To develop a well-trained labour force, the City In-Service Centre—Malaysia’s first skills development centre based on a tripartite partnership between industry, academia, and state government—was established in February 1970.17  It equipped school-leavers with essential vocational skills, and included management and supervisory courses.18  With a syllabus inspired by the City and Guilds of London, the centre collaborated with Universiti Sains Malaysia for graduate certification with experienced trainers from George Town Council providing hands-on lessons spanning mechanical engineering, electronics servicing, draughtsmanship, and bookkeeping. German trainers were also engaged to expose trainees to new technologies and skills (George Town City Council, 1970, pp. 1–3). Later, a separate training centre was formed in Prai (Tew, 2001, pp. 231–233). All these effectively prepared Penang for the ‘electronics wave’.

Riding the electronics wave and pinning Penang on the global tourist map

The Free Trade Zone Act of 1971 led to the opening of Malaysia’s first FTZ in Sungai Kluang off Bayan Lepas in January 1972. Tun Razak was said to have personally fast-tracked its gazettement by a wave of his walking stick on-site.19  Penang had three FTZs in Bayan Lepas, Prai, and the southern side of Pulau Jerejak (a small island off the main island). Each served specific purposes: Bayan Lepas, near the airport, catered to light industries heavily dependent on air-freight services; Prai, already well-equipped with Pow Nee’s deep-water berths, served heavy industries requiring sea transport; and Jerejak was designed to process raw materials and cater to industries requiring deep-water facilities (The Straits Echo, 1970, p. 6).

Keen on gateways for plugging into international markets via electronics manufacturing, Chong Eu was proactive as Chief Minister/PDC chairman in personally leading trade missions to technologically advanced economies with high labour costs—the United States (mainly to California), Europe, Canada, Australia, the Republic of Korea, and Japan—to meet potential investors. His charisma, intellect, and interpersonal skills impressed many investors who outsourced their businesses to Penang, where he personally hosted them with authority and confidence (Khoo and Toh, 2019, pp. 13–14). It took great persuasion to convince foreign investors who were largely unaware of Penang’s existence, let alone its workforce’s capabilities.

PDC established the state’s first electronics company, Penang Electronics, with two pioneering multinationals, Clarion and International Telephone & Telegraph (ITT). By mid-1972, these firms were joined by Intel Corporation, Hewlett-Packard, Hitachi, Motorola, Nordmende, and Toray Group (PDC, 1970, p. 5). Chong Eu also rallied support from local business circles through monthly lunch meetings to realize his industrial goals for Penang, which went beyond generating FDI or jobs alone.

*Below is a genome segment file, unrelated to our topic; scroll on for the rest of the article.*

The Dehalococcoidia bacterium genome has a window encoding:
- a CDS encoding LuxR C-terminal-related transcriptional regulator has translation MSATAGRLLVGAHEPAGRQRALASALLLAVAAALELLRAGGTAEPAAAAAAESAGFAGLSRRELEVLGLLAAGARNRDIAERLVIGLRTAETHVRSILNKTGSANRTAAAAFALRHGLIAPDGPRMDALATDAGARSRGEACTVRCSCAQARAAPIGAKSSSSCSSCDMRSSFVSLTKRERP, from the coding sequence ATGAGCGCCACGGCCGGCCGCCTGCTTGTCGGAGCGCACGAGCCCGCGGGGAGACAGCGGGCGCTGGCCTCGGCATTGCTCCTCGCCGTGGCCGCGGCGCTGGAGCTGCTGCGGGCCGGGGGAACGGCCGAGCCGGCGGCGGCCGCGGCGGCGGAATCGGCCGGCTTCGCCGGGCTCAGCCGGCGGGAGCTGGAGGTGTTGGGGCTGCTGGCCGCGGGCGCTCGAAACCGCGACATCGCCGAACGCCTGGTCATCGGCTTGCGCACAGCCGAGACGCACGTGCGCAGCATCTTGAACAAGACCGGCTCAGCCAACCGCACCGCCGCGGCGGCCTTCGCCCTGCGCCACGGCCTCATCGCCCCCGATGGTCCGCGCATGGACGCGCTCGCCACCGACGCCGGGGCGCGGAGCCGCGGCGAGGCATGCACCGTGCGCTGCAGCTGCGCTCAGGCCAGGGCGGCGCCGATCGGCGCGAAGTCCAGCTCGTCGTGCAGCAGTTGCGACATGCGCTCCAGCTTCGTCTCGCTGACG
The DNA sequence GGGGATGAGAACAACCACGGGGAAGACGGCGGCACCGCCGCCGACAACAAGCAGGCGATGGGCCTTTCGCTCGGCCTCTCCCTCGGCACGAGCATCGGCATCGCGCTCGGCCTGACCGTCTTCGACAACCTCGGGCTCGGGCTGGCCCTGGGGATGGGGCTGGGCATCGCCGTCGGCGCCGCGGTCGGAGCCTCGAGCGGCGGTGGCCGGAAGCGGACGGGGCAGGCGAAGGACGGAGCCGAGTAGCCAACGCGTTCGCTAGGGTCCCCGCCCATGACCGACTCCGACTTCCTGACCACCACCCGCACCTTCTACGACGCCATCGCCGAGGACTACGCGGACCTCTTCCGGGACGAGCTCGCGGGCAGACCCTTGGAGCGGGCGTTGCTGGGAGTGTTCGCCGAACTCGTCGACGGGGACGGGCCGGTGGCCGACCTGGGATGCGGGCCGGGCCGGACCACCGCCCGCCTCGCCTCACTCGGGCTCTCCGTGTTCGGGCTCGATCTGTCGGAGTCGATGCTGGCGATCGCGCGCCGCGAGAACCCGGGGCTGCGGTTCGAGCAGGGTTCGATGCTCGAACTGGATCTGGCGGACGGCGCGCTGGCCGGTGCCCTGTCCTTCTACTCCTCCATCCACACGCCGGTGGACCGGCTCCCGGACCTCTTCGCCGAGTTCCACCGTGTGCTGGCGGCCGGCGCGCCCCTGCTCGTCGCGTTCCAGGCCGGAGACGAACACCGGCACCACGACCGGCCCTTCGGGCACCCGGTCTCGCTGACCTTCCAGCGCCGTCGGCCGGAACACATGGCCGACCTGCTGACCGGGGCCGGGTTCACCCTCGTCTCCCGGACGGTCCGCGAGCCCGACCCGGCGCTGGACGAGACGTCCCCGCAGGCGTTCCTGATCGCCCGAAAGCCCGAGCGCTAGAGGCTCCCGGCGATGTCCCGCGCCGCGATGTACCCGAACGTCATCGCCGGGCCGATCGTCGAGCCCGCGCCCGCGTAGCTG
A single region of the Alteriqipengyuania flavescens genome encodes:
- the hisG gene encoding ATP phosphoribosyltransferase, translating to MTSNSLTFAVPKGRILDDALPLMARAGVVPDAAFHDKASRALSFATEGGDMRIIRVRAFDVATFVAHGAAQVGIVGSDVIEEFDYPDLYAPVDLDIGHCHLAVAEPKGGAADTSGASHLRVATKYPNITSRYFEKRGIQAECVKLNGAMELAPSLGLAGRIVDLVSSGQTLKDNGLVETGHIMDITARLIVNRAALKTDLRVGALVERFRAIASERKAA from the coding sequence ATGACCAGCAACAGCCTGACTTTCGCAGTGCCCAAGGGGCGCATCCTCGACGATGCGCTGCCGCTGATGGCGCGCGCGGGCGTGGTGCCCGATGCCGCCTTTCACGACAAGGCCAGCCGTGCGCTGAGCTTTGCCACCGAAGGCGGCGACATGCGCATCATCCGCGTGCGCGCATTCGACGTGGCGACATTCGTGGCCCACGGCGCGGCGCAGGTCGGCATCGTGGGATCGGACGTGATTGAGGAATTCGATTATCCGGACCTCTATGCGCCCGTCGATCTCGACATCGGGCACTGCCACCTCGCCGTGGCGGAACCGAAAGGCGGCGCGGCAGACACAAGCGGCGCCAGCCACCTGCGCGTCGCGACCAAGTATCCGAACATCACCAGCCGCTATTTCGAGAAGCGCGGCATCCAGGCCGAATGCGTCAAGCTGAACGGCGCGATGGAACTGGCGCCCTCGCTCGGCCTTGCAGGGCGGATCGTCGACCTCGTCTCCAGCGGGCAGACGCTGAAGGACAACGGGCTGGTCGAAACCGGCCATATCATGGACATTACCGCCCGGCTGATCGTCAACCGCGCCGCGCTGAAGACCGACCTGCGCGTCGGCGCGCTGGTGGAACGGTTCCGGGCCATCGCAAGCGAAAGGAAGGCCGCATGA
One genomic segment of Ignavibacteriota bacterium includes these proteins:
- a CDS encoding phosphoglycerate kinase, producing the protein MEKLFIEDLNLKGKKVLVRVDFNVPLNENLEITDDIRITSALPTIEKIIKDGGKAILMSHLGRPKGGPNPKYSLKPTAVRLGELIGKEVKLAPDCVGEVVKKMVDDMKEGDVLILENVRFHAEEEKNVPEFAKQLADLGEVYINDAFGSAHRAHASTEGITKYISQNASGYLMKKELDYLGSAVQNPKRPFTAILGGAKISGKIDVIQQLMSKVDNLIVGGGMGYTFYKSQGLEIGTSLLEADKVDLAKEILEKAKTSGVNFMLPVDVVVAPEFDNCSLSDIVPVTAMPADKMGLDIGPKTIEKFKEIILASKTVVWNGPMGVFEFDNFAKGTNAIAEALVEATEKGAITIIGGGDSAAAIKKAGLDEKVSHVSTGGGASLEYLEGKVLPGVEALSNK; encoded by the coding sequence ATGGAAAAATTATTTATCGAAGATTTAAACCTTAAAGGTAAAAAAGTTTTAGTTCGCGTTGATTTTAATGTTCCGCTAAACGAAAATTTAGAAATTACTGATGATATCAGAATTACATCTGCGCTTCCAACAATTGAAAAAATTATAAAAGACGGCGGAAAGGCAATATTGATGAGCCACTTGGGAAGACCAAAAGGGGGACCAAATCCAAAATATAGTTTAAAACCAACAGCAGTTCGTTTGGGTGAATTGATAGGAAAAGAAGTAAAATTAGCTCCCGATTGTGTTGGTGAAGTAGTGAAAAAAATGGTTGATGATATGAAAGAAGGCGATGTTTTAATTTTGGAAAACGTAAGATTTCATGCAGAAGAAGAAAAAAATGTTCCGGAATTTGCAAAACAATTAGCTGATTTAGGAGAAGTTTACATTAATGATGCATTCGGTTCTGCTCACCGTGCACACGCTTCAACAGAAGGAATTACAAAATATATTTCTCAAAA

Dr Lim Chong Eu, Chief Minister of Penang hosting Intel representatives, 1972
Source: Courtesy of Ganesh Kolandaveloo, Independent Researcher
Chong Eu viewed industrialization as a long-term endeavour, a means of steering rural urbanization, and one that resonated with the New Economic Policy’s attempted redress of ethnic economic and social imbalance. Thus, urban townships in Bayan Lepas (Bayan Baru) and Prai (Seberang Jaya) were launched in 1975 when industrialization progressed steadily having been foreshadowed earlier (The Straits Echo, 1972; The Star, 1973). More significantly, these townships were offered to the booming industrial workforce, indirectly facilitating progress by cutting travel time and costs. By 1989, 33,000 people lived in Bayan Baru and 24,500 in Seberang Jaya.20  Bayan Lepas not only housed PDC’s headquarters but also the luxurious Hotel Equatorial on Bukit Jambul hill, boosting Penang’s image as a first-rate industrial zone and premier tourist spot, demonstrating Chong Eu’s visionary embrace of a new economic paradigm that Pow Nee could not have envisaged, given different global trends.

Chong Eu not only completed Pow Nee’s proposed Dewan Sri Pinang and hosted 700 representatives from 30 countries, but established connections with overseas travel agencies and distributed promotional kits, taxi leaflets, and brochures in domestic and foreign airports. Incentives and tours were also provided to travel writers, journalists, and film agencies (Tew, 2001, pp. 175–177). Further, he completed Pow Nee’s existing road up Penang Hill, and with federal assistance he expanded the Bayan Lepas airport again, making it suitable for Boeing’s 747 Jumbo Jets and more foreign tourists (The Nanyang Siang Pau, 1979, p. 5), and permanently located Pow Nee’s annual Penang Pesta in Sungai Nibong. The festival’s economic importance indirectly generated an estimated 1,500 jobs by end-1971 (The Straits Echo, 1971, p. 4).